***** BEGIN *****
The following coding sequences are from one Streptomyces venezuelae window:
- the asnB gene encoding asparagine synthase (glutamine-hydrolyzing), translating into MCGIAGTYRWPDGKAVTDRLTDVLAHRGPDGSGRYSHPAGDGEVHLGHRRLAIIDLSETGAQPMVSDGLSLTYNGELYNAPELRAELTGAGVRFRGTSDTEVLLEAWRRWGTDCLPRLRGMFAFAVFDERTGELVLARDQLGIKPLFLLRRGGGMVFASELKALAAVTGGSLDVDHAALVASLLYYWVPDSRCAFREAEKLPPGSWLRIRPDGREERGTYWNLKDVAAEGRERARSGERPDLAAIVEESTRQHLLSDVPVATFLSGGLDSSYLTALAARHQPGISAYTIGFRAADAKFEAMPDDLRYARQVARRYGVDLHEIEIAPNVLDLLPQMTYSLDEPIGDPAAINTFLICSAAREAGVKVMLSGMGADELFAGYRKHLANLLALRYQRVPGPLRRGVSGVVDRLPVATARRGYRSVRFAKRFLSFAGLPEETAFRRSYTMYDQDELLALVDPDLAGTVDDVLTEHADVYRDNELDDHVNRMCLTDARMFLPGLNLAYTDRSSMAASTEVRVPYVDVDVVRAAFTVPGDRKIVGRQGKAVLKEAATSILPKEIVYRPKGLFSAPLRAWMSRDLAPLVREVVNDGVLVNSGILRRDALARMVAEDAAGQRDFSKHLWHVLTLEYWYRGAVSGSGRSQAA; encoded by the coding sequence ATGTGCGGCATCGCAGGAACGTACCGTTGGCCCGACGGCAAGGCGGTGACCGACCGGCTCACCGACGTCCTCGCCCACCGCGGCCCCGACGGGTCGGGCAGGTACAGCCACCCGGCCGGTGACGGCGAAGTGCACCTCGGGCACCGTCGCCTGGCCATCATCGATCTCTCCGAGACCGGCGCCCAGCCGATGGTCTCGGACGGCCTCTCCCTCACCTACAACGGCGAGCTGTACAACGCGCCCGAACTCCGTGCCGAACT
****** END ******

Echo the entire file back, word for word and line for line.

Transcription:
The following coding sequences are from one Streptomyces venezuelae window:
- the asnB gene encoding asparagine synthase (glutamine-hydrolyzing), translating into MCGIAGTYRWPDGKAVTDRLTDVLAHRGPDGSGRYSHPAGDGEVHLGHRRLAIIDLSETGAQPMVSDGLSLTYNGELYNAPELRAELTGAGVRFRGTSDTEVLLEAWRRWGTDCLPRLRGMFAFAVFDERTGELVLARDQLGIKPLFLLRRGGGMVFASELKALAAVTGGSLDVDHAALVASLLYYWVPDSRCAFREAEKLPPGSWLRIRPDGREERGTYWNLKDVAAEGRERARSGERPDLAAIVEESTRQHLLSDVPVATFLSGGLDSSYLTALAARHQPGISAYTIGFRAADAKFEAMPDDLRYARQVARRYGVDLHEIEIAPNVLDLLPQMTYSLDEPIGDPAAINTFLICSAAREAGVKVMLSGMGADELFAGYRKHLANLLALRYQRVPGPLRRGVSGVVDRLPVATARRGYRSVRFAKRFLSFAGLPEETAFRRSYTMYDQDELLALVDPDLAGTVDDVLTEHADVYRDNELDDHVNRMCLTDARMFLPGLNLAYTDRSSMAASTEVRVPYVDVDVVRAAFTVPGDRKIVGRQGKAVLKEAATSILPKEIVYRPKGLFSAPLRAWMSRDLAPLVREVVNDGVLVNSGILRRDALARMVAEDAAGQRDFSKHLWHVLTLEYWYRGAVSGSGRSQAA; encoded by the coding sequence ATGTGCGGCATCGCAGGAACGTACCGTTGGCCCGACGGCAAGGCGGTGACCGACCGGCTCACCGACGTCCTCGCCCACCGCGGCCCCGACGGGTCGGGCAGGTACAGCCACCCGGCCGGTGACGGCGAAGTGCACCTCGGGCACCGTCGCCTGGCCATCATCGATCTCTCCGAGACCGGCGCCCAGCCGATGGTCTCGGACGGCCTCTCCCTCACCTACAACGGCGAGCTGTACAACGCGCCCGAACTCCGTGCCGAACT